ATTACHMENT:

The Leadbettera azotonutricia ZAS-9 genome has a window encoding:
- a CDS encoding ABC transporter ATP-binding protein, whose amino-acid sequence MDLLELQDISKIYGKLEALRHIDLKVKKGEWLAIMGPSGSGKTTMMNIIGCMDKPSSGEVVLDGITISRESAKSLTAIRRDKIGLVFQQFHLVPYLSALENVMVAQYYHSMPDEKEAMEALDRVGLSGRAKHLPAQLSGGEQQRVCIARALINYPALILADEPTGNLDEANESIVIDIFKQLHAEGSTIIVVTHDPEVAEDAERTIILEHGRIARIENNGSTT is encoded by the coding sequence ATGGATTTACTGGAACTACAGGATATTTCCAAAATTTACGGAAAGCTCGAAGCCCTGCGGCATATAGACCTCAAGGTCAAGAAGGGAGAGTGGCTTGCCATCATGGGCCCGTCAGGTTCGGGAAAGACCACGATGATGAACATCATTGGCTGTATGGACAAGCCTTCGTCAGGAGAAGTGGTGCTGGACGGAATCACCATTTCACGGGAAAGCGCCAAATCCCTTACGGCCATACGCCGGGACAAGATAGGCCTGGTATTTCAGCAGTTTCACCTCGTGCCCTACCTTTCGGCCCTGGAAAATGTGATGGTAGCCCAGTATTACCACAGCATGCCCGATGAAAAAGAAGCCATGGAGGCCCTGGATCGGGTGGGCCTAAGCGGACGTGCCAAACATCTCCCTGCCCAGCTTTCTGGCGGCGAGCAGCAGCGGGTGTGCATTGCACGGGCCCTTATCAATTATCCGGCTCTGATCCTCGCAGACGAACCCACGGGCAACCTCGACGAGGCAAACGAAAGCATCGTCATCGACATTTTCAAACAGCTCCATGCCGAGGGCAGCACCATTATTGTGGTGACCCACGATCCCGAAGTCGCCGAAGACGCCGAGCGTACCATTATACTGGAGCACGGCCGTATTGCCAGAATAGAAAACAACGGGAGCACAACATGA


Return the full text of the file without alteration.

The Leadbettera azotonutricia ZAS-9 genome has a window encoding:
- a CDS encoding ABC transporter ATP-binding protein, whose amino-acid sequence MDLLELQDISKIYGKLEALRHIDLKVKKGEWLAIMGPSGSGKTTMMNIIGCMDKPSSGEVVLDGITISRESAKSLTAIRRDKIGLVFQQFHLVPYLSALENVMVAQYYHSMPDEKEAMEALDRVGLSGRAKHLPAQLSGGEQQRVCIARALINYPALILADEPTGNLDEANESIVIDIFKQLHAEGSTIIVVTHDPEVAEDAERTIILEHGRIARIENNGSTT is encoded by the coding sequence ATGGATTTACTGGAACTACAGGATATTTCCAAAATTTACGGAAAGCTCGAAGCCCTGCGGCATATAGACCTCAAGGTCAAGAAGGGAGAGTGGCTTGCCATCATGGGCCCGTCAGGTTCGGGAAAGACCACGATGATGAACATCATTGGCTGTATGGACAAGCCTTCGTCAGGAGAAGTGGTGCTGGACGGAATCACCATTTCACGGGAAAGCGCCAAATCCCTTACGGCCATACGCCGGGACAAGATAGGCCTGGTATTTCAGCAGTTTCACCTCGTGCCCTACCTTTCGGCCCTGGAAAATGTGATGGTAGCCCAGTATTACCACAGCATGCCCGATGAAAAAGAAGCCATGGAGGCCCTGGATCGGGTGGGCCTAAGCGGACGTGCCAAACATCTCCCTGCCCAGCTTTCTGGCGGCGAGCAGCAGCGGGTGTGCATTGCACGGGCCCTTATCAATTATCCGGCTCTGATCCTCGCAGACGAACCCACGGGCAACCTCGACGAGGCAAACGAAAGCATCGTCATCGACATTTTCAAACAGCTCCATGCCGAGGGCAGCACCATTATTGTGGTGACCCACGATCCCGAAGTCGCCGAAGACGCCGAGCGTACCATTATACTGGAGCACGGCCGTATTGCCAGAATAGAAAACAACGGGAGCACAACATGA